Extended Curettage

Extended curettage is a surgical procedure commonly used in the management of benign bone tumors, particularly giant cell tumors of bone (GCTB). It involves the removal of tumor tissue from the affected bone using a curette, along with additional measures to ensure thorough removal and reduce the risk of tumor recurrence. Here's a detailed description of extended curettage:

Surgical Technique:

  • Access and Exposure: The surgical site is accessed through an appropriate incision, providing adequate exposure of the affected bone and tumor. Soft tissue structures such as muscles, tendons, and nerves are carefully retracted to ensure clear visualization of the tumor and surrounding bone.
  • Tumor Removal: Using a sharp curette or similar instrument, the surgeon carefully removes the tumor tissue from within the affected bone. Extended curettage involves thorough scraping and scooping out of the tumor tissue from the bone cavity, ensuring complete removal while preserving the integrity of the surrounding healthy bone.
  • Adjunctive Measures: To reduce the risk of tumor recurrence, adjunctive measures may be employed during extended curettage. This may include the use of chemical agents such as phenol or liquid nitrogen to destroy residual tumor cells and sterilize the bone cavity. Additionally, bone grafting or bone cement may be used to fill the void left after tumor removal, providing structural support and promoting bone healing.
  • Reconstruction: In some cases, reconstruction of the bone defect may be necessary following tumor removal. This may involve the use of bone grafts, bone substitutes, or other reconstructive techniques to restore bone continuity and function.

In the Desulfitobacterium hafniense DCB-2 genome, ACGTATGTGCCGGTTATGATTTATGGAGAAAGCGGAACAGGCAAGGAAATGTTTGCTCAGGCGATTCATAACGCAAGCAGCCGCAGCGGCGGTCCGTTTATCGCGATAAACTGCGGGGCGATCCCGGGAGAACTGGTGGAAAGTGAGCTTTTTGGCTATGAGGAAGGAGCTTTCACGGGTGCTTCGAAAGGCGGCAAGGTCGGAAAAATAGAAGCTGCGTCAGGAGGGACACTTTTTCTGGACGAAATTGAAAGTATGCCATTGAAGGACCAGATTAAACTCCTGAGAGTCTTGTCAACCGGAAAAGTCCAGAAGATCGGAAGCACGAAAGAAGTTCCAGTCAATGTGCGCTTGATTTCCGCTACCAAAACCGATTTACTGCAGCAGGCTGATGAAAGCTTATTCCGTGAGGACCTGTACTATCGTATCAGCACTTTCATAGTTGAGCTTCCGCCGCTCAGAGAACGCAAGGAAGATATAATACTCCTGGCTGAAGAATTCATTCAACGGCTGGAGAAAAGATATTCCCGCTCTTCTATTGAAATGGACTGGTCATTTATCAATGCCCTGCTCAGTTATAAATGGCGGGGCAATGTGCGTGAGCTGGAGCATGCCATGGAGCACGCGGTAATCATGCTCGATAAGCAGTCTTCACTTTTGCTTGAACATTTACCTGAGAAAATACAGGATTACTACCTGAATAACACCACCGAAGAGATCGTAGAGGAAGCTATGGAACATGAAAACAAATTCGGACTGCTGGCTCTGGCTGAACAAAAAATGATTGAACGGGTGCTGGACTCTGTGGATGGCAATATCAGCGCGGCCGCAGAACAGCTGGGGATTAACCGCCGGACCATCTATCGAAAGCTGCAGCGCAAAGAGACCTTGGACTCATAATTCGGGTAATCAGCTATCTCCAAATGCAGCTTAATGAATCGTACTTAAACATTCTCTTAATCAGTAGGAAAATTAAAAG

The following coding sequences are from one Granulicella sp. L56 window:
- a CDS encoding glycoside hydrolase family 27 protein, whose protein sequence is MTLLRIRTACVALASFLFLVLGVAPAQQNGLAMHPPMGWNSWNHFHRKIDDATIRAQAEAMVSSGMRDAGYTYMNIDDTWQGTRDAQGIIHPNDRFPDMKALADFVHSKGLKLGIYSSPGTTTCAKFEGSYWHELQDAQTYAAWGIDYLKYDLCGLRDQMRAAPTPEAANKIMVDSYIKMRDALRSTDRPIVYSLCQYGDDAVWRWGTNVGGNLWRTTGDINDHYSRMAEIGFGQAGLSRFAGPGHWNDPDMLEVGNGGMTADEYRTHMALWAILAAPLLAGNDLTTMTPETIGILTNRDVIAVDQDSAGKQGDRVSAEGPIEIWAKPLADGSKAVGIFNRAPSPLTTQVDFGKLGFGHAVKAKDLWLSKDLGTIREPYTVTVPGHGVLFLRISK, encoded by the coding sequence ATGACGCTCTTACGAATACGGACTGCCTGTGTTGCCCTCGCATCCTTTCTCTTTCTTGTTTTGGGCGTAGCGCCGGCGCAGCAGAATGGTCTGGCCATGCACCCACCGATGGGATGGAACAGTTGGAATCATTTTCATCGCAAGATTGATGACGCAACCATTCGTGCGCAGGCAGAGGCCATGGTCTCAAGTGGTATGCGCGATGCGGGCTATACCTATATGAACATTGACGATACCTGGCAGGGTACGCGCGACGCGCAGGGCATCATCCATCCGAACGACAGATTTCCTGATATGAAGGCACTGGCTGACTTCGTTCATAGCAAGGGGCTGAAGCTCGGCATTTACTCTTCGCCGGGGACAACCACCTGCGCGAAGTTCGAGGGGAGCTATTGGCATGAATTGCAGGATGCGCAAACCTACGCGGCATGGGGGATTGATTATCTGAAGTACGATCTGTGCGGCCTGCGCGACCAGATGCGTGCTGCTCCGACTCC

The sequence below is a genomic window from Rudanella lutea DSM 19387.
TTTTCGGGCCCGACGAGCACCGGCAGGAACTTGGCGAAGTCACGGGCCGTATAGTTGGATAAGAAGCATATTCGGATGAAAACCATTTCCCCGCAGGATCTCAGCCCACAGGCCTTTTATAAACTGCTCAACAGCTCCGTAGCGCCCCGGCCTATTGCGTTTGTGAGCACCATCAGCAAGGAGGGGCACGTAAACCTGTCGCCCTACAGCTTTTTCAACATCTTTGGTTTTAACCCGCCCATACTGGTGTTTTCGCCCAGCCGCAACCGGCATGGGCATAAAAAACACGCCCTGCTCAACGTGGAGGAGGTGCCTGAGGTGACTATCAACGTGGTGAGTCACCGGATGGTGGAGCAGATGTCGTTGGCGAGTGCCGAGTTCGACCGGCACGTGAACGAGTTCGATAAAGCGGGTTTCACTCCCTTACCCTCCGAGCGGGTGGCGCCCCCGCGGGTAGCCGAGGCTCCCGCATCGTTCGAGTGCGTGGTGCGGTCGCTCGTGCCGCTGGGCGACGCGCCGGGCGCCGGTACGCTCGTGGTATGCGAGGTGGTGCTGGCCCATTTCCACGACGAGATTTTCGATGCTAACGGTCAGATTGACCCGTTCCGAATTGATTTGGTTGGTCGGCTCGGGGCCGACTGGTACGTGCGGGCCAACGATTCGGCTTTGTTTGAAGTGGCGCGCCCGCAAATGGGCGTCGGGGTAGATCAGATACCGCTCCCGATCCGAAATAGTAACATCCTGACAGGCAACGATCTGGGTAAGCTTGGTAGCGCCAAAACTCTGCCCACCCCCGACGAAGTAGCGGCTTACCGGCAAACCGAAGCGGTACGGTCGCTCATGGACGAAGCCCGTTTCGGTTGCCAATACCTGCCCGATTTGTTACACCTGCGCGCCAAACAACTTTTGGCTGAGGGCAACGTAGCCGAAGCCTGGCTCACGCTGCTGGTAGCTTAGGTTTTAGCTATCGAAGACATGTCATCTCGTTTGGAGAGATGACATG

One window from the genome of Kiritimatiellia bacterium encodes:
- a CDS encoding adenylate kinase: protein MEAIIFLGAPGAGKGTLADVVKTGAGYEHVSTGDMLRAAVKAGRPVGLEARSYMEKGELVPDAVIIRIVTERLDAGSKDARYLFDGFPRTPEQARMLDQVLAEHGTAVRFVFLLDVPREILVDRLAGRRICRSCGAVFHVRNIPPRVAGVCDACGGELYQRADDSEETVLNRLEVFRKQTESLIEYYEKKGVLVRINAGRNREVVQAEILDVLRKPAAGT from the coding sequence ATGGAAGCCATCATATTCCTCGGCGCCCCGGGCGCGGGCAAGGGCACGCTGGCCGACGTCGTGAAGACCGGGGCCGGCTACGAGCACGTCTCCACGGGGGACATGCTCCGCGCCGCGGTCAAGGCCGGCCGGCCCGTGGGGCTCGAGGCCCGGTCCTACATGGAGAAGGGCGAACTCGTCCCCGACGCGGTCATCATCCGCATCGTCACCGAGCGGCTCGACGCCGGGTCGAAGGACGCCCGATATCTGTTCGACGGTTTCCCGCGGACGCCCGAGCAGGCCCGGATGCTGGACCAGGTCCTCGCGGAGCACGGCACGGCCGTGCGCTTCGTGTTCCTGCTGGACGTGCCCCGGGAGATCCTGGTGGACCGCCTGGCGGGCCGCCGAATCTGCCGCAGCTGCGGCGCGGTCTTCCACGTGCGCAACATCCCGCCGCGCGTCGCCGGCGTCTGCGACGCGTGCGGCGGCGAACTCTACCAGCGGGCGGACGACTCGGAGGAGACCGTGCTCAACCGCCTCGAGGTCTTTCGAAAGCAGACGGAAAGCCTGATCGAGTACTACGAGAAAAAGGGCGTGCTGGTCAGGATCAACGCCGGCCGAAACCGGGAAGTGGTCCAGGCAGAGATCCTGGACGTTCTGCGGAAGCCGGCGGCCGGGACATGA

Postoperative Care:

  • After extended curettage, the patient undergoes close monitoring for signs of wound healing, infection, or tumor recurrence.
  • Physical therapy and rehabilitation may be initiated to restore mobility, strength, and function to the affected limb, particularly if adjacent joints or muscles were involved in the surgical procedure.


  • Preservation of Function: Extended curettage preserves the surrounding healthy bone and joint function, minimizing the risk of functional impairment compared to more aggressive surgical options.
  • Reduced Morbidity: Compared to en bloc resection or amputation, extended curettage is associated with lower rates of postoperative complications and shorter recovery times.
  • Lower Recurrence Rate: When performed meticulously and with adjunctive measures, extended curettage has been shown to achieve low rates of tumor recurrence, allowing for long-term disease control in many cases.

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